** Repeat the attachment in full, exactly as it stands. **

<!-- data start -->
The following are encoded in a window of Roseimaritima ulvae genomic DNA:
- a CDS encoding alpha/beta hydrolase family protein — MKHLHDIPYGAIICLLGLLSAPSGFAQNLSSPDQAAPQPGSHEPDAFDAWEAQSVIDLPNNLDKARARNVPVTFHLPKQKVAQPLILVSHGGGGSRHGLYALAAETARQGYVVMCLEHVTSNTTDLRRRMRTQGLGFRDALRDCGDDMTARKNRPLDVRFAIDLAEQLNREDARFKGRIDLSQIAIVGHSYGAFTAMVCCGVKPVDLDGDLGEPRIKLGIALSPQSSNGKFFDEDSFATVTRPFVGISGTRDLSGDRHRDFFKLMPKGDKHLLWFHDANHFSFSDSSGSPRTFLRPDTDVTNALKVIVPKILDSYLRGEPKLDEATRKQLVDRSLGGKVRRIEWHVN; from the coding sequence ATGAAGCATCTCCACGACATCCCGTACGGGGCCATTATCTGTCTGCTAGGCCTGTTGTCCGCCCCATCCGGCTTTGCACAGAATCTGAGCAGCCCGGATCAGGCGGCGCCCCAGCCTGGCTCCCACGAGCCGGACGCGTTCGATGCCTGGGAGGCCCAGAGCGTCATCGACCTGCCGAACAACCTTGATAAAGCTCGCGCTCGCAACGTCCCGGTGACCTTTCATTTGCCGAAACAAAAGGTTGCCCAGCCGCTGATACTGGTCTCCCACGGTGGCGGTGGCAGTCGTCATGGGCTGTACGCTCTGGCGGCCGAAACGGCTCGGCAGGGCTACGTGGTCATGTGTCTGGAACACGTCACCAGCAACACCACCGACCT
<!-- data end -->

The following are encoded in a window of Roseimaritima ulvae genomic DNA:
- a CDS encoding alpha/beta hydrolase family protein — MKHLHDIPYGAIICLLGLLSAPSGFAQNLSSPDQAAPQPGSHEPDAFDAWEAQSVIDLPNNLDKARARNVPVTFHLPKQKVAQPLILVSHGGGGSRHGLYALAAETARQGYVVMCLEHVTSNTTDLRRRMRTQGLGFRDALRDCGDDMTARKNRPLDVRFAIDLAEQLNREDARFKGRIDLSQIAIVGHSYGAFTAMVCCGVKPVDLDGDLGEPRIKLGIALSPQSSNGKFFDEDSFATVTRPFVGISGTRDLSGDRHRDFFKLMPKGDKHLLWFHDANHFSFSDSSGSPRTFLRPDTDVTNALKVIVPKILDSYLRGEPKLDEATRKQLVDRSLGGKVRRIEWHVN; from the coding sequence ATGAAGCATCTCCACGACATCCCGTACGGGGCCATTATCTGTCTGCTAGGCCTGTTGTCCGCCCCATCCGGCTTTGCACAGAATCTGAGCAGCCCGGATCAGGCGGCGCCCCAGCCTGGCTCCCACGAGCCGGACGCGTTCGATGCCTGGGAGGCCCAGAGCGTCATCGACCTGCCGAACAACCTTGATAAAGCTCGCGCTCGCAACGTCCCGGTGACCTTTCATTTGCCGAAACAAAAGGTTGCCCAGCCGCTGATACTGGTCTCCCACGGTGGCGGTGGCAGTCGTCATGGGCTGTACGCTCTGGCGGCCGAAACGGCTCGGCAGGGCTACGTGGTCATGTGTCTGGAACACGTCACCAGCAACACCACCGACCT